and journalists and experts support the claim. But how many victims' stories are needed before IS loses its appeal to individuals?
What about Aisha Shezadi Kausar?
On America's national day, July 4, 2014, Abu Bakr al-Baghdadi – former emir of Al Qaeda, now leader of the breakaway group IS (Islamic State) – slowly climbs the stairs to speech in the mosque in Mosul. Areas in Iraq and Syria are in the clutches of the terrorist organization, whose members torture, rape, ill-treat and kill anyone they believe is against them. Al-Baghdadi praises them for their efforts in establishing the caliphate.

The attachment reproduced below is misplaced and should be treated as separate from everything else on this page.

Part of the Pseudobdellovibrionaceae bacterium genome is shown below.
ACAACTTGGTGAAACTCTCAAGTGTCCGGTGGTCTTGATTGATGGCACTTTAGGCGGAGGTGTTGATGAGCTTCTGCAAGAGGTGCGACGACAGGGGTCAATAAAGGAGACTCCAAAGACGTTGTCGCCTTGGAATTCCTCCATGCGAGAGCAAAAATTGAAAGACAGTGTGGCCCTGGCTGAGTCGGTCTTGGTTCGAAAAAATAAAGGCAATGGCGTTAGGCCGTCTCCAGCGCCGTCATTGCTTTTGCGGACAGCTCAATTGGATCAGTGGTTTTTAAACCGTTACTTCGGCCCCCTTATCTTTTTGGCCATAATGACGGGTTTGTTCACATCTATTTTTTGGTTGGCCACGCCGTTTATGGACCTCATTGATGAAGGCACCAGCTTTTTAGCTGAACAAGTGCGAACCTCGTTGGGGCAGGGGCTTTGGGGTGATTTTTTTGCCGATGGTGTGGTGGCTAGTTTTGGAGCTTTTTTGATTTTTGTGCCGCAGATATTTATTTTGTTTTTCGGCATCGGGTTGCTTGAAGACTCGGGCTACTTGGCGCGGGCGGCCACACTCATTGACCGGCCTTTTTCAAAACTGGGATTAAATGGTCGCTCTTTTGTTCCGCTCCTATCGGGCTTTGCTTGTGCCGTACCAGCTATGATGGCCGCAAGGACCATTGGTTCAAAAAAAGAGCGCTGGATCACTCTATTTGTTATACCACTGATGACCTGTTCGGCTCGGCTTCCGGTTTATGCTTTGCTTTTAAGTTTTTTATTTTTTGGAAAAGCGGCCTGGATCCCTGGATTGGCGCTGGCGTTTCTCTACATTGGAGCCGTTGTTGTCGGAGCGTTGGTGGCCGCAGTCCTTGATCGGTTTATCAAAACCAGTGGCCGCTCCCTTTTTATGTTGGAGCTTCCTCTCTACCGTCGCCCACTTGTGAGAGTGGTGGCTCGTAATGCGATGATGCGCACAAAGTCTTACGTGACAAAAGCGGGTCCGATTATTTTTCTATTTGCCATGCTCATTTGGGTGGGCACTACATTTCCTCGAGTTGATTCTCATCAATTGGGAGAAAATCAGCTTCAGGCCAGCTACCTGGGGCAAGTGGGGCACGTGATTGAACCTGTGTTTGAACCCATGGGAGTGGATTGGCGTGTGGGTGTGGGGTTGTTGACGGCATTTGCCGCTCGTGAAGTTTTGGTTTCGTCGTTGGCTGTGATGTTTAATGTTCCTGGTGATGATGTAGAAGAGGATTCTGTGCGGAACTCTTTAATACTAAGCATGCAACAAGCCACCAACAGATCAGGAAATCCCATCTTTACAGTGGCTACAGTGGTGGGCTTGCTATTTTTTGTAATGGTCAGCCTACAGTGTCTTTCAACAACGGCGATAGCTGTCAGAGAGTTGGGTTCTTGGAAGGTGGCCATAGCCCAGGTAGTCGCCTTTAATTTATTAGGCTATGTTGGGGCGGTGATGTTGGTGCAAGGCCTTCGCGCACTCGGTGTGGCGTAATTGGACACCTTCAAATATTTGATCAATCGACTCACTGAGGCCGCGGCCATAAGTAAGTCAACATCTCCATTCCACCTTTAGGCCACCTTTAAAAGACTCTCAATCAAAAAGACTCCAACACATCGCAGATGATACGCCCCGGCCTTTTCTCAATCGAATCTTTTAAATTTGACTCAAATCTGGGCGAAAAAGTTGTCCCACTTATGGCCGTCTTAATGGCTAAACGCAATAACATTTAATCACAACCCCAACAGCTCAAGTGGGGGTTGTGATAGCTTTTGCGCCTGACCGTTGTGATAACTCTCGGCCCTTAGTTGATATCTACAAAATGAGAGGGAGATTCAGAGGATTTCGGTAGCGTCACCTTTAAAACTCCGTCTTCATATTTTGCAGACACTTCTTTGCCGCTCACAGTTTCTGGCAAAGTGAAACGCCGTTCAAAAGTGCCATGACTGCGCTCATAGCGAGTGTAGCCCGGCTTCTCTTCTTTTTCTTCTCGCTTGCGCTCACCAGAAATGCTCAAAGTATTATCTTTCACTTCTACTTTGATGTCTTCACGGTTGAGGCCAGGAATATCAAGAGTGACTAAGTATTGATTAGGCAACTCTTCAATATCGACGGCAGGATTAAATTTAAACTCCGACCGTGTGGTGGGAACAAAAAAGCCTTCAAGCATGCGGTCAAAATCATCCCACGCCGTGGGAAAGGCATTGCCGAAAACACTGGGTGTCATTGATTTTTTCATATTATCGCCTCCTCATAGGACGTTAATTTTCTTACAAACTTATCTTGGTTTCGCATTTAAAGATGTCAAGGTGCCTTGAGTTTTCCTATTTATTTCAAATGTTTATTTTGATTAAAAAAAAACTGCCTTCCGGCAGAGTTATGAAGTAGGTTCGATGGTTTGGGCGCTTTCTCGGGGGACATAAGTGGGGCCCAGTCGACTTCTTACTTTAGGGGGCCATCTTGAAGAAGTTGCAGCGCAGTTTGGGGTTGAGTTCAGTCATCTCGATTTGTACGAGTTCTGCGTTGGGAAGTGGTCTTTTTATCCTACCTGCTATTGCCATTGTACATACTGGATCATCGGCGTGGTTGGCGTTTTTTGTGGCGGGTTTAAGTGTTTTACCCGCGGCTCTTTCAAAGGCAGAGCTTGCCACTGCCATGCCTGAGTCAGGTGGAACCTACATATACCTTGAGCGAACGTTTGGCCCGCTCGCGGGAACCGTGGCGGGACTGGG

IS is active in social media and in 2013-2014 published videos of people being executed, for warning or rapture depending on the viewer. We remember the videos well: A man is beheaded while a kneeling bystander awaits the same fate if the United States does not give in to the organization's demands.